Few academics would be able to say that they achieved in life without the guidance and advice of an individual or individuals.
The subjective topic of mentors is explored by Dame Athene Donald, professor of experimental physics at the University of Cambridge, in a post on her Athene Donald’s Blog, part of the Occam’s Typewriter network.
“Mentors, in my view, do not have to be the same sex, or your line manager, or formally assigned,” she writes. “What matters is that they are willing to invest time in talking to you, taking you and your inexperience and/or naivety seriously.”
These are perhaps things that most people, not just academics, can relate to. However, Professor Donald cites others that she has turned to for “wise words”; people “I have met infrequently at conferences but with whom I have ‘clicked’ to the extent that a chat in the bar can turn into serious advice”. She said that these, as well as “conventional” mentors, have helped her development as a scientist and facilitated her career progression.
It is this mentor/friend group that particularly intrigues her. “I hope – indeed I know – that I too have fulfilled that role for both men and women whom I have met at meetings, be they purely scientific meetings or through committee work,” she continues. “Attending an annual conference last week…I was struck by one thing: those people I thought I might have served some useful role as mentor to were now, not mere raw young researchers, but fully paid-up professors and heads of department. We had all grown up. It no longer seemed appropriate to think that I could act as mentor to them now; I’d have to rebadge them as friends who might turn to me for advice.”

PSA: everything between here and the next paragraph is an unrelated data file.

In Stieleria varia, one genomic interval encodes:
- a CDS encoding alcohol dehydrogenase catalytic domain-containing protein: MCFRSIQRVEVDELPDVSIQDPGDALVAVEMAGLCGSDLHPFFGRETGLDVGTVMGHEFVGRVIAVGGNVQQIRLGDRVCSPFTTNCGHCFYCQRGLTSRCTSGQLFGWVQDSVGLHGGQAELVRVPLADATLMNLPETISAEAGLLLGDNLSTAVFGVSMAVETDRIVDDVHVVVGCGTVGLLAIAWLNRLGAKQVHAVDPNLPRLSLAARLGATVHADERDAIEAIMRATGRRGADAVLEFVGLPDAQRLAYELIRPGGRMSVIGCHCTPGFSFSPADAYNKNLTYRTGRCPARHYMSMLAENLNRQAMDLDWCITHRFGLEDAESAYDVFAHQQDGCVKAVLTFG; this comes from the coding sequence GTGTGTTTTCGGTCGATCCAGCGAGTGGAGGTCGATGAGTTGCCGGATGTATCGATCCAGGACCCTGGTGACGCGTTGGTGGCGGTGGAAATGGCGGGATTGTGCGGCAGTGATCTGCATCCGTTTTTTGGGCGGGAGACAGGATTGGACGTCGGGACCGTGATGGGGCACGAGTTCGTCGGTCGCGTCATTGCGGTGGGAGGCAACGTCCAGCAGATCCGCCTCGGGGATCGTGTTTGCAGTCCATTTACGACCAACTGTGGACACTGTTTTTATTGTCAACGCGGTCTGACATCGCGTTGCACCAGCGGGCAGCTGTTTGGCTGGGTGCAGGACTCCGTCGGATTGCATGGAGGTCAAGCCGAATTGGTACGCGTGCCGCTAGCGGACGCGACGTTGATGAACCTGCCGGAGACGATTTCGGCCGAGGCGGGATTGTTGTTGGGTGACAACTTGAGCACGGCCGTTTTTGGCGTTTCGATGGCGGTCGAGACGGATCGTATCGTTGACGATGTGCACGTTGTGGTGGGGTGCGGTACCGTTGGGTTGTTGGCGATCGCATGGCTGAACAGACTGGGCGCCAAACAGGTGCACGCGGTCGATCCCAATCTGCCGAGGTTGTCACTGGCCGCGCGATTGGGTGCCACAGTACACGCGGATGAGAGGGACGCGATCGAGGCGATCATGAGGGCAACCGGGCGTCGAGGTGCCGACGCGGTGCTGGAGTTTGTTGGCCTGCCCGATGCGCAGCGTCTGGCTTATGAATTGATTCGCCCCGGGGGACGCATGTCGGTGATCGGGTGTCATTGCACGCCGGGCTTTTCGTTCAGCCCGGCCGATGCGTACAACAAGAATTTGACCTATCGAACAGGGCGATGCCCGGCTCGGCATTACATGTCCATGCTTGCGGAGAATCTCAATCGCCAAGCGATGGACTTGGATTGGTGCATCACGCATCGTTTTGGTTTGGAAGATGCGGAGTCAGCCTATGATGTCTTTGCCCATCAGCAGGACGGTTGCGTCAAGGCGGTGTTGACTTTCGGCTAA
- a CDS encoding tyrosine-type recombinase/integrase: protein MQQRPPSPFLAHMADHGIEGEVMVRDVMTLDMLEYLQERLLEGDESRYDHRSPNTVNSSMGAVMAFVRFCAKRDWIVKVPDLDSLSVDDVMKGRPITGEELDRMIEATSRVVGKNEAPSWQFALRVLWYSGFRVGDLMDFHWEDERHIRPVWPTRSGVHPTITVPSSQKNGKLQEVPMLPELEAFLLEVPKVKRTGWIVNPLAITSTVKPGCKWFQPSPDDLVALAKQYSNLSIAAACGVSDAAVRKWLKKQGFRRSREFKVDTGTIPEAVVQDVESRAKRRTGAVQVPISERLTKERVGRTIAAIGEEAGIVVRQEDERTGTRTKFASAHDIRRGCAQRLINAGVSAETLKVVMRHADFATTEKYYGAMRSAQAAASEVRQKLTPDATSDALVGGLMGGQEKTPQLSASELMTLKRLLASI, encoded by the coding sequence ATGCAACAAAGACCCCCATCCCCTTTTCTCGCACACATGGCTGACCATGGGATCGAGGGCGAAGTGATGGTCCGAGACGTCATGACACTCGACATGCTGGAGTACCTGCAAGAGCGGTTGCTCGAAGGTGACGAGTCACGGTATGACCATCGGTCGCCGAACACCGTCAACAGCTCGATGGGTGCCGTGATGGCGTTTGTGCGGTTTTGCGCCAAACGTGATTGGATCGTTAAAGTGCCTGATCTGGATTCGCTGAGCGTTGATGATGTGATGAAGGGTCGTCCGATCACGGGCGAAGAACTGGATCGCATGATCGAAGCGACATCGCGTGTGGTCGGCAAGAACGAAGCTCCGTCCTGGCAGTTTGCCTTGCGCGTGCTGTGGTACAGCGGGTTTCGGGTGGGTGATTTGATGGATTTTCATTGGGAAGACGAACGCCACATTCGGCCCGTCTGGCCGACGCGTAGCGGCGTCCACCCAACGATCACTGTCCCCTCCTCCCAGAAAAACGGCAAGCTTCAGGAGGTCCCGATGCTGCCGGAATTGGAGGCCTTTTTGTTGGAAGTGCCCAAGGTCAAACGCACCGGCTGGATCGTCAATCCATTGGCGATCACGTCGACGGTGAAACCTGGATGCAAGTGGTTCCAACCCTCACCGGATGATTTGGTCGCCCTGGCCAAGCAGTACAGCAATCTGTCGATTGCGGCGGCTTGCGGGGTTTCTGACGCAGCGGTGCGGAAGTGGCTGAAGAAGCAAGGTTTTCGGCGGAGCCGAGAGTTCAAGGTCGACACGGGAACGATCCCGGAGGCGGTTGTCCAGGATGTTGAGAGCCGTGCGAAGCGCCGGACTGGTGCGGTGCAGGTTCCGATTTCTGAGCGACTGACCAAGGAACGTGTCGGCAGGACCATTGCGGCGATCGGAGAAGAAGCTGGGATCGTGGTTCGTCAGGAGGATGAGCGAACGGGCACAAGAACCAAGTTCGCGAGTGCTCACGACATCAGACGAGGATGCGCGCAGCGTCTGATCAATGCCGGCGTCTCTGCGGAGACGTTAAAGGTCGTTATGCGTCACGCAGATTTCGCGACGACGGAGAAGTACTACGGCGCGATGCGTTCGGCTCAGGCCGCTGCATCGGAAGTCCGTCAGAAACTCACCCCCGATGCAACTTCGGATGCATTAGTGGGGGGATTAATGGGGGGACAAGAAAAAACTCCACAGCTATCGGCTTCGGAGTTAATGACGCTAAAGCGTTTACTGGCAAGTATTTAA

She adds that the next generation of young researchers “seem so far removed from me” that it is now “harder…to imagine getting into a mentoring relationship with them in that casual way”. She goes on to suggest that this might still occur in a departmental environment but not at a conference bar. Therefore, she finds it harder to imagine a situation occurring where that “clicking” moment arises and leads to a “fruitful long-term interaction”.
What all this shows, she says, is that the classification of the “mentor-mentee relationship” has an age aspect. Her mentors are too many years her senior for her to classify them as friends but those a fraction older she classifies as friends not mentors. Those younger than her by a little, she “couldn’t possibly count as mentees but as friends”.
“But that group who are relatively recently promoted to professors, who are probably in the 10-15+ year younger-than-me bracket are those I’d initially have considered as people I was potentially mentoring but suspect I need to reclassify,” she says. “However, given that I can’t imagine rebranding my older mentors of that age-gap as friends, because it would seem cheeky and inappropriate, it is possible that the same applies to those younger than me and I will also permanently stand as mentor not friend to them, however old they may themselves be.”
She concludes that what matters is that “we all have people we trust to turn to when the going gets tough, the questions pressing and difficult or the choices that lie ahead make it hard to know which way to turn”.
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